Whether you've embraced technology willingly, or you’re slowly learning the delights of the digital world, this series will have something for you. Simon Cox finds out how modern technology touches our lives.
Text Crimes & Forensic Linguistics Anyone can go into an internet cafe, set up a webmail account and start sending messages in somebody else’s name. Similarly, getting a text message from your friend's phone doesn't necessarily mean they wrote it. The digital world makes anonymous communications easier than ever before. It’s something criminals and terrorists have been quick to recognise, using emails or texts to coordinate their efforts, deceive the authorities or even create alibis. Simon talks to forensic linguist Dr Tim Grant about the techniques he uses to identify suspects and ultimately bring them to justice.
Hyperlocal - the future of local newspapers
Everyone from the BBC to local evening papers have recognised that the appetite for local news has never been greater. But whereas many media outlets are still working out how best to satisfy that market, Gazettelive, the website of Teesside’s Evening Gazette, is forging ahead with user generated content tailored to readers postcodes. So does the future for the struggling local newspaper industry lie in turning its readers into online contributors; and is the content they might produce actually worth reading? Click On visits Teesside to hear from the journalists and members of the public working together to deliver this new form of local news, while Simon asks what the implications are for rest of the media and local democracy.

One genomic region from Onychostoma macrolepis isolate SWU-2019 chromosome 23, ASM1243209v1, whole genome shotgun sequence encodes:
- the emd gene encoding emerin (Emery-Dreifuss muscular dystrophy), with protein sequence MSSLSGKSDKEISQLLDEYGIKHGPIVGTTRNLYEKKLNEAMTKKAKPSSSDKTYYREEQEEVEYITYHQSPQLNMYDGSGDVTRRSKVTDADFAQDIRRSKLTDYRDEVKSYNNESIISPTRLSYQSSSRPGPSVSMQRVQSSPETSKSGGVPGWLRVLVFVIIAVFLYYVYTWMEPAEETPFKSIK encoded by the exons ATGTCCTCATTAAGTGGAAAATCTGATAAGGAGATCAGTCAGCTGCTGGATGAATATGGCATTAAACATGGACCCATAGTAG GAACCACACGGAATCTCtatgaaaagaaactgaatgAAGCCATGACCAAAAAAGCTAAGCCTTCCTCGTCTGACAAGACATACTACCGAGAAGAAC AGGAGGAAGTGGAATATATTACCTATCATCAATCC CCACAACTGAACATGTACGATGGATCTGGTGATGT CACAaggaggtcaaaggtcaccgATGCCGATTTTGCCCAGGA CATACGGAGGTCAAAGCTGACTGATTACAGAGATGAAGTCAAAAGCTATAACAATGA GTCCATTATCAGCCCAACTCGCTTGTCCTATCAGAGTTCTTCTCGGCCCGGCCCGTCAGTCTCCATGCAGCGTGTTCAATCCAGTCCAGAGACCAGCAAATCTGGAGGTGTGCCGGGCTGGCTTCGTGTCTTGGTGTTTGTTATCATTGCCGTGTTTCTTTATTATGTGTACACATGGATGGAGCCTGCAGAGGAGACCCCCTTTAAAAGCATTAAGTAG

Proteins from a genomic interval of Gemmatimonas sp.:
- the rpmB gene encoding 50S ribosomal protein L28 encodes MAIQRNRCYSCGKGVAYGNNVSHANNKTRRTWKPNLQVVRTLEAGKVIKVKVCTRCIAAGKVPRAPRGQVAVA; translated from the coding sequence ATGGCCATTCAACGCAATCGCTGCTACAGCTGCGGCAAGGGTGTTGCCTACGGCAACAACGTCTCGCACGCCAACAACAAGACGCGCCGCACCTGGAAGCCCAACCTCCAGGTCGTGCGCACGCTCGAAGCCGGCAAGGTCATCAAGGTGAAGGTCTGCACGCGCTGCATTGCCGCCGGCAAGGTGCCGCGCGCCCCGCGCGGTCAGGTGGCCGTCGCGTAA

Hermione Cockburn visits Edinburgh University’s Centre for Aquatics Research and Education where they hope to give the next generation of Olympic swimmers the edge over the competition. The secret is all in the ‘glide’, the hidden phase of any race when the submerged swimmer is powering through the water after a dive or a turn. The Edinburgh team have created software which analyses data from underwater cameras to accurately model just how much drag a swimmer is generating. Professor Ross Sanders and Dr Roozbeh Naemi hope that coaches will use their software to train swimmers to become as streamlined as possible, shaving vital hundredths of a second off their times.
Mental Health and the Web
With a reported two thirds of UK homes now online and a quarter of us expected to have mental health problems in our lives, it's obvious where people are likely to go first in search of information or support. But with a vast number of sites on mental health issues on offer, how important is it to chose one that’s credible and above all safe? Simon speaks to Professor Mark Griffiths, a strong advocate of cyber-psychology, and Catherine O’Neil from Anxiety UK, about the issues facing online support services.